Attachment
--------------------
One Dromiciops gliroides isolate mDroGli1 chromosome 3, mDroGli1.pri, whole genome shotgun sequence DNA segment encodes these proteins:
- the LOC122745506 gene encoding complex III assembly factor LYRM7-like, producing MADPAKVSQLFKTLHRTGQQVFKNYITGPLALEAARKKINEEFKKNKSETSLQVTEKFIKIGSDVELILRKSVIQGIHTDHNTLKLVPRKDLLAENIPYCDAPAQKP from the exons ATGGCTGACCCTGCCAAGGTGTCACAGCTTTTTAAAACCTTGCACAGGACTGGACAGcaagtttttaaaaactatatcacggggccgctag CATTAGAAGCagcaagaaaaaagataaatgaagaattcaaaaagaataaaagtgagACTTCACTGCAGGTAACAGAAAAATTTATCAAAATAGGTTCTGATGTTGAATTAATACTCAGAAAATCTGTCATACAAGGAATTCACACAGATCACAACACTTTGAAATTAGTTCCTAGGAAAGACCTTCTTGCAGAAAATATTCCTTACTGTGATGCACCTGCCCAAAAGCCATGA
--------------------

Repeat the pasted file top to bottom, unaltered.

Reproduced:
One Dromiciops gliroides isolate mDroGli1 chromosome 3, mDroGli1.pri, whole genome shotgun sequence DNA segment encodes these proteins:
- the LOC122745506 gene encoding complex III assembly factor LYRM7-like, producing MADPAKVSQLFKTLHRTGQQVFKNYITGPLALEAARKKINEEFKKNKSETSLQVTEKFIKIGSDVELILRKSVIQGIHTDHNTLKLVPRKDLLAENIPYCDAPAQKP from the exons ATGGCTGACCCTGCCAAGGTGTCACAGCTTTTTAAAACCTTGCACAGGACTGGACAGcaagtttttaaaaactatatcacggggccgctag CATTAGAAGCagcaagaaaaaagataaatgaagaattcaaaaagaataaaagtgagACTTCACTGCAGGTAACAGAAAAATTTATCAAAATAGGTTCTGATGTTGAATTAATACTCAGAAAATCTGTCATACAAGGAATTCACACAGATCACAACACTTTGAAATTAGTTCCTAGGAAAGACCTTCTTGCAGAAAATATTCCTTACTGTGATGCACCTGCCCAAAAGCCATGA